WSU Law student sports criminal justice background

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By Sheila Pursglove
Legal News

The daughter of immigrants from Montenegro (the former Yugoslavia), Marina Vuljaj remembers her aunt being unable to obtain a visa to visit the family in the U.S.

“It really upset me,” she ssaid. “I wanted to be able to do something about it. So to me that meant becoming a lawyer.”   

Now a 2L at Wayne State University Law School, Vuljaj credits her parents with her success.

“Both have shown me what it means to work hard and build a life for your family,” she said. “Education was something my mom always stressed was key to being successful.”   

Vuljaj started on her career path by earning an undergraduate degree in criminal justice at the University of Michigan-Dearborn.

“Mostly I’m interested in why people do the things they do, and the details of what happened in the crime,” she said.    

As part of her studies, in 2014 Vuljaj interned as a probation officer at the 20th District Court, where she assisted Magistrate Yvonna Abraham with the input of traffic tickets at traffic court.

She also made sure defendants understood the terms of their probation and the programs they needed to complete. She met with defendants for probation reporting, ensuring they kept up with the terms of their probation.     

“What I liked most was learning and getting to know each individual probationer and doing my best to help them stay on the right path,” Vuljaj said. “I was also able to learn more about the sentencing process as a whole. I really enjoyed the environment and the people I worked with.”   

In her final year, Vuljaj worked as an assistant to the case intake specialist at the Law Offices of Jason Waechter in Southfield, getting her first real taste of the work of attorneys.

“Jason is very good at what he does, and it was great to see how paralegals and the attorneys work together on a case,” she said. “I was able to see what went into building a strong case, and I had the opportunity to conduct a number of client intakes, which taught me the importance of asking the right kind of questions to obtain relevant information.”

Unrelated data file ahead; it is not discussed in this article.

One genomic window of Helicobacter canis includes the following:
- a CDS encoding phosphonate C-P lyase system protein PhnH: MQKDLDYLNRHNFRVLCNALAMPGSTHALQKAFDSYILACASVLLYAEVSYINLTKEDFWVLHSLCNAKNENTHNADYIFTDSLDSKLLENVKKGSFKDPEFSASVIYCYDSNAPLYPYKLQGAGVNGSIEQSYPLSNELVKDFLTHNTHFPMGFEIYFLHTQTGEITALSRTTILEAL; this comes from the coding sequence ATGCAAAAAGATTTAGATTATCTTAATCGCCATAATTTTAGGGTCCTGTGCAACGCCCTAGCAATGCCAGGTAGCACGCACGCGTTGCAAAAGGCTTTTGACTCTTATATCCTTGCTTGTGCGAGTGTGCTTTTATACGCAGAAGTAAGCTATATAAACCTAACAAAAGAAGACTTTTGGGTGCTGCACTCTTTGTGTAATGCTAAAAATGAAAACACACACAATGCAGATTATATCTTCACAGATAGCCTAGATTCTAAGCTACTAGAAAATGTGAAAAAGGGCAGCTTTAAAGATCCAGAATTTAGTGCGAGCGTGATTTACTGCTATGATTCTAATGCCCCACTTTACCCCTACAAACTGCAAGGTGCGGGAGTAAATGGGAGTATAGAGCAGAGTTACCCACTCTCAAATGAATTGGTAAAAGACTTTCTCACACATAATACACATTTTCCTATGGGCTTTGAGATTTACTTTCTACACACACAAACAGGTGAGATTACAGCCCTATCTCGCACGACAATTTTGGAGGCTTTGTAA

Immigration and criminal law continue to be her top interests in her Wayne Law studies, although several recent employment law classes have piqued her interest.

“I’d like to gain experience in this field to see how it plays out in real life,” Vuljaj.    

Last year, she spent eight months as a law clerk at Stacer PLC in Plymouth.

“I worked closely with two really great attorneys who taught me a lot of the ins and outs of immigration law and criminal law,” she said. “Since immigration was the main reason I went to law school, being able to directly work in that field was a great experience.”   

The Novi resident joined the Women’s Law Caucus in her 1L year, and went on to serve on the board.

“I believed in what the group stood for and wanted to be a part of a group that allowed me to meet so many great women at our school,” she said. “We also do a variety of volunteering, which I enjoy.”   

As professional development cair for the group, Vuljaj continued a mentor-mentee program that started last year, matching local women attorneys with students.

She also coordinates the group’s networking events, including last November’s event at Traffic Jam and Snug, held with the Wayne Chapter of the Women Lawyers Association of Michigan.

She also is organizing a spring kickoff event scheduled March 22 at the Detroit Beer Company.

“Being able to meet so many attorneys and establish so many new connections has probably been the highlight of this experience,” Vuljaj said.    
The social side of law school has also been a pleasure.

“I enjoy the people I get to be around every day, and that includes my peers as well as the professors,” she said. “I also love Midtown and being minutes away from the Tigers Stadium, The Joe and great restaurants. I really enjoy the energy Detroit has, especially, when I’m downtown for hockey games or baseball games, the energy and love everyone has for the city is the best.”

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